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Llaima


Llaima Volcano is one of the largest and most active volcanoes in Chile. It is situated 82 km northeast of Temuco and 663 km southeast of Santiago, within the borders of Conguillio National Park.

Geography

The top of Llaima consists of two summits; the lower of the two, Pichillaima, is about high and is significantly less prominent than the higher northern summit.

The average elevation of the terrain around Llaima is about 740 m asl.

The volcano, along with Sierra Nevada, surrounds the Conguillio Lake. Its slopes are drained by the rivers Captren, Quepe and Trufultruful. The former ones are tributaries of Cautin River and the latter is affluent of Allipen River.

Eruptions

Llaima is one of Chile's most active volcanoes and has frequent but moderate eruptions. Llaimas activity has been documented since the 17th century, and consists of several separate episodes of moderate explosive eruptions with occasional lava flows.

The last major eruption occurred in 1994.

An eruption on January 1, 2008 forced the evacuation of hundreds of people from nearby villages. A column of smoke approximately 3000 m high was observed. An amateur caught the early eruption phase on video. The volcanic ash expelled by Llaima travelled east over the Andes into Argentina. Ash fall was recorded in the area of Zapala, Neuquen Province, and forced the cancellation of flights to and from Presidente Peron Airport near the city of Neuquen. On July 2, 2008, another eruption resulted in evacuation of 40 people from a 15 km exclusion zone.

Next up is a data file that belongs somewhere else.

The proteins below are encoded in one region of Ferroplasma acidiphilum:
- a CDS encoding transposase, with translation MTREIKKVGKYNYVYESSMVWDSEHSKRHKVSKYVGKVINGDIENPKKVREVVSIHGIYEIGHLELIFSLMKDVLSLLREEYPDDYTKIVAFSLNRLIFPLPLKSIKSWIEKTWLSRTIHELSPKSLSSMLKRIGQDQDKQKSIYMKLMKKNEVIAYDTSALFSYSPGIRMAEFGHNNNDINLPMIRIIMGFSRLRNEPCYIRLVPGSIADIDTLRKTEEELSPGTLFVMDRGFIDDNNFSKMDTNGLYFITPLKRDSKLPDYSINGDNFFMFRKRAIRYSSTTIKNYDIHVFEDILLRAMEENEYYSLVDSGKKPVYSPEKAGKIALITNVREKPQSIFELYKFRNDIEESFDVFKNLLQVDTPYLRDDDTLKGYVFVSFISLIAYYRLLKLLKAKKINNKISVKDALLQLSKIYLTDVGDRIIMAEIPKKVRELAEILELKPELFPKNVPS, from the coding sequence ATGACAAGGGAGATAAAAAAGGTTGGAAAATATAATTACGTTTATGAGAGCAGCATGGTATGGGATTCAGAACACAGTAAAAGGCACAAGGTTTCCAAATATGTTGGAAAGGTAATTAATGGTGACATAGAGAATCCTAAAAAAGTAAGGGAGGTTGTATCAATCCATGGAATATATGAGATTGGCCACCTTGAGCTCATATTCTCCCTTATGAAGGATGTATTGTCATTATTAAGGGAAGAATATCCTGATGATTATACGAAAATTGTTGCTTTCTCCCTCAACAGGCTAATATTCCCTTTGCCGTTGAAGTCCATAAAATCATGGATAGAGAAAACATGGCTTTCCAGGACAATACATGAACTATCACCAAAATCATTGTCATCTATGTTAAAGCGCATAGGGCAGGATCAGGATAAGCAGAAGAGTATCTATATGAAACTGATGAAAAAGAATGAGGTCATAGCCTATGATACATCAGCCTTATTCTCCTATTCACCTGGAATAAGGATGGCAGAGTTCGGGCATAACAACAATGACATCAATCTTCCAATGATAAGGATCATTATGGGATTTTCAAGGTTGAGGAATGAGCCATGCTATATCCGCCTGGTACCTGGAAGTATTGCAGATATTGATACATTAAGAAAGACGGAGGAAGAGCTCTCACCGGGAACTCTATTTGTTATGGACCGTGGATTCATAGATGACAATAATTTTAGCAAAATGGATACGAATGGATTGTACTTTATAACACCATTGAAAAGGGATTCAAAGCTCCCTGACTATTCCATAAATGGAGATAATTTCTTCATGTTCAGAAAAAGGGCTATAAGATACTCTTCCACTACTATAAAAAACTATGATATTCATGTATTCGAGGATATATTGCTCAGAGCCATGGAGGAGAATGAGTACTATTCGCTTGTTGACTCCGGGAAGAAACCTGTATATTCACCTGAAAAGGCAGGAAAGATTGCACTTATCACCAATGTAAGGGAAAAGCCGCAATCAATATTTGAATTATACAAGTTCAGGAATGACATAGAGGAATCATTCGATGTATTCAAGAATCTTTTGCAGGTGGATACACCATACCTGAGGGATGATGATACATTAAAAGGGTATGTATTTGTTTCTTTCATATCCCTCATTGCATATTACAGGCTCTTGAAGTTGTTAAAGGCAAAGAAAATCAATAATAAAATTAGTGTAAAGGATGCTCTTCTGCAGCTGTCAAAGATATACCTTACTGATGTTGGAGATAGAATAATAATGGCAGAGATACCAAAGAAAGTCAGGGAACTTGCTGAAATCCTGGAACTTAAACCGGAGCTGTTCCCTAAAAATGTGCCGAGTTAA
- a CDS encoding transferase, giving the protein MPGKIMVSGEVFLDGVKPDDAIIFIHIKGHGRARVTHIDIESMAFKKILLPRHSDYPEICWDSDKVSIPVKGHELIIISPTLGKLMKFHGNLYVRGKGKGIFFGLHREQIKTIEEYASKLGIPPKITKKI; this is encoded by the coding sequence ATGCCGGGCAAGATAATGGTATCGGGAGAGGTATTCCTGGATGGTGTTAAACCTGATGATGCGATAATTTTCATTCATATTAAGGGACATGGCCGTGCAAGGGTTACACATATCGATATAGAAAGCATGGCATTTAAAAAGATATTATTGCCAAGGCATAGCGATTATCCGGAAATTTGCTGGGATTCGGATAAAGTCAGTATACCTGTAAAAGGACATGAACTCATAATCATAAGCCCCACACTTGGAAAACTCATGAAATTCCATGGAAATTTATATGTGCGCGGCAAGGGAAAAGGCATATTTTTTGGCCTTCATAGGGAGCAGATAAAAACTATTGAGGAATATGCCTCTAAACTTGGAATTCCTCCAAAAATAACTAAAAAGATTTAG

An eruption occurred on April 5, 2009, with pyroclastic flows, ash and lava seen on the slopes.

Recreation

The ski center Las Araucarias lies on the volcano's western slopes.

See also

List of volcanoes in Chile

Lonquimay

Tolhuaca

References

Global Volcanism Program: Llaima

Araucarias

There is a video of the eruption on http://news.bbc.co.uk/player/nol/newsid_7160000/newsid_7167400/7167415.stm?bw=bb&mp=wm&asb=1&news=1&bbcws=1

External links

Llaima Volcano Visual Observation Project

Sulfur Dioxide Plume from Llaima Volcano at the NASA Earth Observatory

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This article is licensed under the GNU Free Documentation License. It uses material from the Wikipedia article Llaima


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